Firstly, fats are not what they have been made out to be. Secondly, most weight loss diets do not promote long term health or balance. Thirdly, many routine additives in food are not needed, are not good for health, and realistically do little or nothing for taste or appearance.
I am honestly so confused about trans, saturated or unsaturated, long and short chain, poly, mono and all the different omegas. Fats, oils, greases, butters, lards, suets, schmaltz’, tallows and marges – I would be less confused is someone said “oh, there is the polygamous trans Marge”. And what exactly is hydrogenation? Why do we need liquid fats to be solid? It all started with politics. Good solid fats became bad fats and their liquid counterparts had to be made solid so they could function in any application. Fats, like many foods, came under the control of mega-corporations. As it is easier and more profitable to farm, process and sell a singular product. Only already controlled or easiest to grow fats have been proliferated.
It was easy for the 1960’s smear campaign by big American soy farming companies to demonise so called ‘tropical fats’. By investing in ‘scientific research’, they found coconut oil to be an artery clogging trans(aturated) fat. They did not reveal that they had conducted their tests on unnecessarily hydrogenated coconut oil. Real science and a resurgence of traditional foods and practices has seen some big fat changes. Trans fat content is now required by law to be clearly labelled and has even been outlawed in New York(i). Eating nuts, which has for so long been cautioned against, is now being heralded as highly beneficial and should be eaten frequently. Knowledge is still your most important tool. Use common sense. If a food has been altered in a way you could not replicate at home, leave in on the supermarket shelf to live out its long life there, rather than shortening yours. Even coconut oils can be subjected to RBD (refined, bleached, and deodorized) or be hydrogenated or fractionated.
Unfortunately many people do not have access to realistic and meaningful information. At an inspirational speech by Subways weight loss hero Jared S. Fogle, a young girl came up to him at the end and said to him that she would love to lose weight like him but could not afford to eat subway.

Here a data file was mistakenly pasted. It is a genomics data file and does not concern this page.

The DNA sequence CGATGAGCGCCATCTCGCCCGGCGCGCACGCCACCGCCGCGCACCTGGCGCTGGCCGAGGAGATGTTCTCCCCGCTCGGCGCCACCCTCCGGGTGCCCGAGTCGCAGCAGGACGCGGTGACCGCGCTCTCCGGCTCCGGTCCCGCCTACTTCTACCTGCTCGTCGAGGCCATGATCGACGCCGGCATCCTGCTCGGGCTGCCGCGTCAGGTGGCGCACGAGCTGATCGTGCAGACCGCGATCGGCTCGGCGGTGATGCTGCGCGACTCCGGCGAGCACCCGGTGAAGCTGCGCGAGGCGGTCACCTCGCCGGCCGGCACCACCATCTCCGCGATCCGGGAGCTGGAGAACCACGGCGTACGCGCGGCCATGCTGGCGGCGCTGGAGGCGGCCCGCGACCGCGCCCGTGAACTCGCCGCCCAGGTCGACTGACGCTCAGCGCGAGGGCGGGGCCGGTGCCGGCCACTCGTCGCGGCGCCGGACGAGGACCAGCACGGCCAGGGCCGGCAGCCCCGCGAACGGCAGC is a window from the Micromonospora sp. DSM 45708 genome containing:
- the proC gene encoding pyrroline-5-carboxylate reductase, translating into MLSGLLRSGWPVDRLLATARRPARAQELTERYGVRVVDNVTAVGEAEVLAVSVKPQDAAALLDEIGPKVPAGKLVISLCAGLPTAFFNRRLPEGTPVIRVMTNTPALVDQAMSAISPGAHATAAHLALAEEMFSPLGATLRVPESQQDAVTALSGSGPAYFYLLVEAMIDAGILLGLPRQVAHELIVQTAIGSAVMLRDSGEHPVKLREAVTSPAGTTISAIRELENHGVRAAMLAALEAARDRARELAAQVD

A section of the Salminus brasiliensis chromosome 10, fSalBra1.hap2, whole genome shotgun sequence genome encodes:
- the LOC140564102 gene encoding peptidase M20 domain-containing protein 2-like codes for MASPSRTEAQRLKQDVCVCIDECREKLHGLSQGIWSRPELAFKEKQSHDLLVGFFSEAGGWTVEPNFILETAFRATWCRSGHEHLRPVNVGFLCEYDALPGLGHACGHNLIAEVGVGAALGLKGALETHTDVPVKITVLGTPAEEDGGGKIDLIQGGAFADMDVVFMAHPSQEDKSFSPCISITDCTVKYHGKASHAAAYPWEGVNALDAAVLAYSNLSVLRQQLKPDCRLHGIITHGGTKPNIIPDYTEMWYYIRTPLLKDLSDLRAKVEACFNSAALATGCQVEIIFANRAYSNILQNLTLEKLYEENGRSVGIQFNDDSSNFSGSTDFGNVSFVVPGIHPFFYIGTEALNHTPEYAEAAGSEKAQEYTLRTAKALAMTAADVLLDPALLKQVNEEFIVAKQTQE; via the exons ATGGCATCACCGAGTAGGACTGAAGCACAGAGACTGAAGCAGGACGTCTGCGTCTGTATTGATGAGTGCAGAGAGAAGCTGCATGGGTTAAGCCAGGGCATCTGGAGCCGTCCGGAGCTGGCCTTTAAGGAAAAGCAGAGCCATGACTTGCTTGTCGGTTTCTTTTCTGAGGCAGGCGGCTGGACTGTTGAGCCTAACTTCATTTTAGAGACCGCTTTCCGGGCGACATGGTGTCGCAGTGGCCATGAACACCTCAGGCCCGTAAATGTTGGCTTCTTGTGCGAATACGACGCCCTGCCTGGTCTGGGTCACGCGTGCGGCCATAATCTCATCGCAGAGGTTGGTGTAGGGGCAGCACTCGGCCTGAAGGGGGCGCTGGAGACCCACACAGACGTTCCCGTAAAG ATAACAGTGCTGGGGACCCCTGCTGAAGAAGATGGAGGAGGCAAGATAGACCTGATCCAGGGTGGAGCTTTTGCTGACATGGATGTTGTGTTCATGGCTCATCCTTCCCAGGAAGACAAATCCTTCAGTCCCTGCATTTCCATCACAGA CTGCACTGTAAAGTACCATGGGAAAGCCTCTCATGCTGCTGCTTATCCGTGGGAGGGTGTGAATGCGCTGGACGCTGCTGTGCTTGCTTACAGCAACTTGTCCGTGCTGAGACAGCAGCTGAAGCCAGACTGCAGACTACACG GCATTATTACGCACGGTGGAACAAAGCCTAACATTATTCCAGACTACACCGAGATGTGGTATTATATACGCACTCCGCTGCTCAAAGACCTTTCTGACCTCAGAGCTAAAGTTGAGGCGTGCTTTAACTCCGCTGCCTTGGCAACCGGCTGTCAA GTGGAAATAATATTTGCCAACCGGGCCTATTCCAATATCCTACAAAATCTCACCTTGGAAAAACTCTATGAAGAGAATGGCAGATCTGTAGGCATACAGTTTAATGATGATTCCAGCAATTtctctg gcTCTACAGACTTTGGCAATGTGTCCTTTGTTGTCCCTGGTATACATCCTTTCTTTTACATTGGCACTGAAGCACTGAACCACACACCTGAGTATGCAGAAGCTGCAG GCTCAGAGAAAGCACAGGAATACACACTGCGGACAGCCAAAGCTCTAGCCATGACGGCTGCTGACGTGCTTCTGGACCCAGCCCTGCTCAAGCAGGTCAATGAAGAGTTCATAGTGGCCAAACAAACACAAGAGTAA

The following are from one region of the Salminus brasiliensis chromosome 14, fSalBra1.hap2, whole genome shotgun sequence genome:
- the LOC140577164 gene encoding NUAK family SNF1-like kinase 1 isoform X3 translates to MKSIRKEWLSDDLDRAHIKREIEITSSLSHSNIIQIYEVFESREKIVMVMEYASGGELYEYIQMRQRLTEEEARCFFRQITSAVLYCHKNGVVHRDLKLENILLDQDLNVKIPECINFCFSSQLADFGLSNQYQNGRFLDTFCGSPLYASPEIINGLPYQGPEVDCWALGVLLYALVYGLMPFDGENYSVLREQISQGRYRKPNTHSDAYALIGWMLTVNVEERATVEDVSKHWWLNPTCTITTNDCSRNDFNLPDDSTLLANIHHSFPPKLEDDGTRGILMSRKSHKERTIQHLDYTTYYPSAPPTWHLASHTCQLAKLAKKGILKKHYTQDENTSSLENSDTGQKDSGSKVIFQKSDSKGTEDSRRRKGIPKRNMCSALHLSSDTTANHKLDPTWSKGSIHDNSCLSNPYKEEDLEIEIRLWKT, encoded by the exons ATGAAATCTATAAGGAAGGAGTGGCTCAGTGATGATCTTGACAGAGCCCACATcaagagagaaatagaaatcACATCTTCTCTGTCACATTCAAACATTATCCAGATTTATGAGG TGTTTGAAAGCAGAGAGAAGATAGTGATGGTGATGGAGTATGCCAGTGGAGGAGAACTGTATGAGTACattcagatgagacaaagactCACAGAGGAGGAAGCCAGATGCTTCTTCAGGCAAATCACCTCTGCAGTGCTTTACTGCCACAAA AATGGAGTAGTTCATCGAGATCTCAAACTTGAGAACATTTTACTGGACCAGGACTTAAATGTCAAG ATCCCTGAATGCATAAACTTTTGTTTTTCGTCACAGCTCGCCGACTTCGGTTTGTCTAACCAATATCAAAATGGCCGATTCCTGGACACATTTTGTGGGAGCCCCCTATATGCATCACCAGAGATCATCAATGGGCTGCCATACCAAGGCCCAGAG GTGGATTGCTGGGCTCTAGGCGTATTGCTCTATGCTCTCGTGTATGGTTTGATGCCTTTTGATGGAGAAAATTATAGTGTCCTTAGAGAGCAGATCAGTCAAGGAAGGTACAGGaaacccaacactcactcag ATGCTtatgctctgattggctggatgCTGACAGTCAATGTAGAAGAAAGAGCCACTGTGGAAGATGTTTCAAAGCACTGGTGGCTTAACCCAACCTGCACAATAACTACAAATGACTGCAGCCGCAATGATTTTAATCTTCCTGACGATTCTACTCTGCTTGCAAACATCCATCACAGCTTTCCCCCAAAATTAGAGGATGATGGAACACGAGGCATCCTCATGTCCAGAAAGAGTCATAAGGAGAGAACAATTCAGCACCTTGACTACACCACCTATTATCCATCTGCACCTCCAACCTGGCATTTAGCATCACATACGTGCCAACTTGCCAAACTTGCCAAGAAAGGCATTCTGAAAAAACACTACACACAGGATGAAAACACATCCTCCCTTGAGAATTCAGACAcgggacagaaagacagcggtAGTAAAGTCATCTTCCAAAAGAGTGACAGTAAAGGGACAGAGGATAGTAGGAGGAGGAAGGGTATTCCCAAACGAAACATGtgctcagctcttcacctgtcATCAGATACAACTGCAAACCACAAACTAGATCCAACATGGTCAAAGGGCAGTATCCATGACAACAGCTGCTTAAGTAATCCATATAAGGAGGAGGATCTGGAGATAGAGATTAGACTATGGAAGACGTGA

A simple lack of understanding about food leads us to cling to what ‘experts’ claim or promise us. Jared ate subway three times a day because he understood that he did not have the discipline, time or intimate knowledge of foods to prepare the food he needed to eat to lose weight. He also combined exercise with his no temptations diet plan, and it worked for him. To be able to find our own balance in life, we need to understand the things we put into our bodies. This is becoming increasingly difficult with so many altered foods prevalent.
The paradox of waxing apples which already produce their own form of sun protection through a naturally excreted waxy surface, still baffles me. Keeping the apples wax is not possible when large scale fruit production is at play. Collection and washing of the apples by machine rubs and washes it off. So to counter this and re-create the natural state of an apple, we produce waxes to then spray on. But why do we accept this rationalisation of over-processing rather than question the farming practices themselves. Because food was scarce for so long that any method of farming and production that allowed ‘everyone’ to be able to afford ‘anything’ was championed. But now that we live in a society of excess, we are beginning to question how we got here and what the long term costs will be.
Food additives are added to foods to increase shelf life, enhance appearance, amplify taste, alter texture(ii) or most often I find, simply because. Many commercially produced breads contain unnecessary additives, derivatives and ingredients. We as consumers have driven this, just so we as consumers can turn it back. We demanded fluffier, whiter, longer lasting bread. In doing so we created many of the intolerance’s and allergies that have now caused a backlash. Bread made from nothing but flour, yeast, salt and water has a three day life at best. Yet, we have simple and more natural technologies at our fingertips. Fresh bread frozen on the day of purchase is just as good 3 weeks later.
(ii) A list of food additives by number, by food standards of Australia and New Zealand. http://www.foodstandards.gov.au/newsroom/publications/choosingtherightstuff/